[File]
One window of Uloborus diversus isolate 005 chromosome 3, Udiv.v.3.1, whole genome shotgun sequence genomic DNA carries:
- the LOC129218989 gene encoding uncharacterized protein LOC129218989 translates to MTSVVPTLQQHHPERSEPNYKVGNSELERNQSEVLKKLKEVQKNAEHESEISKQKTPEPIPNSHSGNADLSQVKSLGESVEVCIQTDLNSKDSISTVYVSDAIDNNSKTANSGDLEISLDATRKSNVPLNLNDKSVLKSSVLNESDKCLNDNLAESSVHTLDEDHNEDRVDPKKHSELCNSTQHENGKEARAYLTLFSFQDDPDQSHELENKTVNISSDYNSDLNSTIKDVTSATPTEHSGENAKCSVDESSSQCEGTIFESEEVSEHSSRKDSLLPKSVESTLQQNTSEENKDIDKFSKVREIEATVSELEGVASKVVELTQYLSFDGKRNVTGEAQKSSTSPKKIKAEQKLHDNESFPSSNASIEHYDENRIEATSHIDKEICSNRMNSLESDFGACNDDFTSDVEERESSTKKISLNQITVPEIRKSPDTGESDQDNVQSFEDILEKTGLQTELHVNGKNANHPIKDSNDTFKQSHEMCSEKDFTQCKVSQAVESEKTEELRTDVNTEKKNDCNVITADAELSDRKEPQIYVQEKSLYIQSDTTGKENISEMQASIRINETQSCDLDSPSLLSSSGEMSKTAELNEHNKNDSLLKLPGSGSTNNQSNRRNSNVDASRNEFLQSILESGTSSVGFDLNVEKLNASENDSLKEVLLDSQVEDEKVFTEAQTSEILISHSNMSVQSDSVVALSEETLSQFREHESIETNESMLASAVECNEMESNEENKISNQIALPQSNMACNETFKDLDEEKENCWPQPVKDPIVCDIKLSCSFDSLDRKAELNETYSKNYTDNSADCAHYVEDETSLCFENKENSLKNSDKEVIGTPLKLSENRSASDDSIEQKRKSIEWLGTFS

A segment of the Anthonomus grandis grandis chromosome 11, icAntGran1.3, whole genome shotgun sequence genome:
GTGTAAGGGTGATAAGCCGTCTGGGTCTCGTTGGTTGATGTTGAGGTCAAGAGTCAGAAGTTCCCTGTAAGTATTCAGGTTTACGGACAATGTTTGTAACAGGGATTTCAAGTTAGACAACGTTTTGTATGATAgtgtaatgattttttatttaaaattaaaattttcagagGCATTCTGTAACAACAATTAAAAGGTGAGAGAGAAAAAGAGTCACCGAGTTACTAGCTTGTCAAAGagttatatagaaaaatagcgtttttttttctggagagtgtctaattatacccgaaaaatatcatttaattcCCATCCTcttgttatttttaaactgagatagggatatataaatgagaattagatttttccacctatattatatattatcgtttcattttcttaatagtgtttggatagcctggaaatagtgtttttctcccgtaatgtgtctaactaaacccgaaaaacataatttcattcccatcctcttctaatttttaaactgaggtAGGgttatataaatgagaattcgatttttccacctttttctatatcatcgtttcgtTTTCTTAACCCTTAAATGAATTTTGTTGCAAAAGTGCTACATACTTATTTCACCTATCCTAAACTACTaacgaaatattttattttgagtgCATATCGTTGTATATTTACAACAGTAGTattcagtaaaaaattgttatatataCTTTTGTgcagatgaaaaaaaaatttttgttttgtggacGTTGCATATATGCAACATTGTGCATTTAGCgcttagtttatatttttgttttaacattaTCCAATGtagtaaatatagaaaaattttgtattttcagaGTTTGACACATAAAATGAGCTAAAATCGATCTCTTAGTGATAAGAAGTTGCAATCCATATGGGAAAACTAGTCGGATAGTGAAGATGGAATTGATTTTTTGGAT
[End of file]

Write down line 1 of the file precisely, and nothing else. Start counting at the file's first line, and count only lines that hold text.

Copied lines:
One window of Uloborus diversus isolate 005 chromosome 3, Udiv.v.3.1, whole genome shotgun sequence genomic DNA carries: